Sinus Tachycardia

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This is part of: Supraventricular Rhythms
Sinustachycardia
Rhythm tachycardia.png
Atrial rate 100-180 bpm
Ventricular rate same
Regularity {{{regularity}}}
Origin sinus node
P-wave positive in II, AVF
Effect of adenosine no (can lead to temporary AV block)
Example ECG:
Example ECG2: {{{example2}}}
An example of sinustachycardia

Sinus tachycardia is sinus rhythm with a rate of > 100bpm. Sinus tachycardia is an example of a supraventricular rhythm. In sinus tachycardia the sinus node fires between 100 and 180 beats per minute, faster than normal. The maximal heart rate decreases with age from around 200 bpm to 140 bpm. The maximal heart rate can be estimated by subtracting the age in years from 210. Sinus tachycardia normally has a gradual start and ending. Most often sinus tachycardia is caused by an increase in the body's demand for oxygen, such as during exercise, stress, infection, blood loss and hyperthyroidism. It can also express an effort of the heart to compensate for a reduced stroke volume, as occurs during cardiomyopathy.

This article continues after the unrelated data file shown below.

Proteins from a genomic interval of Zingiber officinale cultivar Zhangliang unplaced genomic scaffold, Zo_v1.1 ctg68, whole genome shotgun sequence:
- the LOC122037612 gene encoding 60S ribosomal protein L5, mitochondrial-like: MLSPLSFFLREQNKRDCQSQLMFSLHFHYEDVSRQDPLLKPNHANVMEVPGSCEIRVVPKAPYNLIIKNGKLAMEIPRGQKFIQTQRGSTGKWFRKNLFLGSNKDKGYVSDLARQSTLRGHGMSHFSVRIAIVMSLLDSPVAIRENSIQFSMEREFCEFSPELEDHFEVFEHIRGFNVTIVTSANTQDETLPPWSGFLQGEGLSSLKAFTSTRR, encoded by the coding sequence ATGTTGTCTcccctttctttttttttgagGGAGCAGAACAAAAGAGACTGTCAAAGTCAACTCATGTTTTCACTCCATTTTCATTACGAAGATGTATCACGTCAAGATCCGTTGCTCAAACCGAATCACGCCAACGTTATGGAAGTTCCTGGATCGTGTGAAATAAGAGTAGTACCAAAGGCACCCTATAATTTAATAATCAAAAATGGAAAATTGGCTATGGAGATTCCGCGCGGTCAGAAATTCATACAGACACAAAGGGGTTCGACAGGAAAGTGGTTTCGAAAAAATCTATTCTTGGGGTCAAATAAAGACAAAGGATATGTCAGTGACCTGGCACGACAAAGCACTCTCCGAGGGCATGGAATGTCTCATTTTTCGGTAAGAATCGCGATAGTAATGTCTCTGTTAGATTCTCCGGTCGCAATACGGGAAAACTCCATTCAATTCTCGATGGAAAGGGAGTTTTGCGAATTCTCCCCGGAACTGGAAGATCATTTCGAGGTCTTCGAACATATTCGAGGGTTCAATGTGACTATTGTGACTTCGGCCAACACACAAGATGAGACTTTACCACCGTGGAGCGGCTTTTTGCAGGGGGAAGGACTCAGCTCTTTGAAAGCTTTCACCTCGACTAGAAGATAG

The maximal heart rate is considered to be 220/min minus the age (or more precisely 207-0.7xAge [1][2]). However, this is often exceeded during vigorous exercise and has a large inter-individual variation.

Appropriate sinus tachycardia can result from: [3]

  • Exercise
  • Anxiety
  • Alcohol / caffeine use
  • Drugs (e.g. beta-agonists like dobutamine)

Inappropriate sinus tachycardia can result from:

  • Fever
  • Hypotension
  • Hypoxia
  • Congestive heart failure
  • Bleeding
  • Anemia
  • Hyperthyroidism
  • Cardiomyopathy (with reduced left ventricular function and compensatory tachycardia)
  • Myocarditis

Inappropiate sinus tachycardia is rare and characterized by tachycardia at rest and exaggerated acceleration of the heart during physiologic stress. The mechanism leading to an exaggerated response of the sinus node to minimal physiologic stress is incompletely understood.

References

  1. Tanaka H, Monahan KD, and Seals DR. Age-predicted maximal heart rate revisited. J Am Coll Cardiol 2001 Jan; 37(1) 153-6. pmid:11153730. PubMed
  2. Robergs and Landwehr. The Surprising History of the “HRmax=220-age” Equation. Journal of Exercise Physiology online. 2 May 2002

  3. Borys Surawicz, Timothy Knilans. Chou's electrocardiography in clinical practice. Philadelphia: Saunders, 2001. isbn:9780721686974.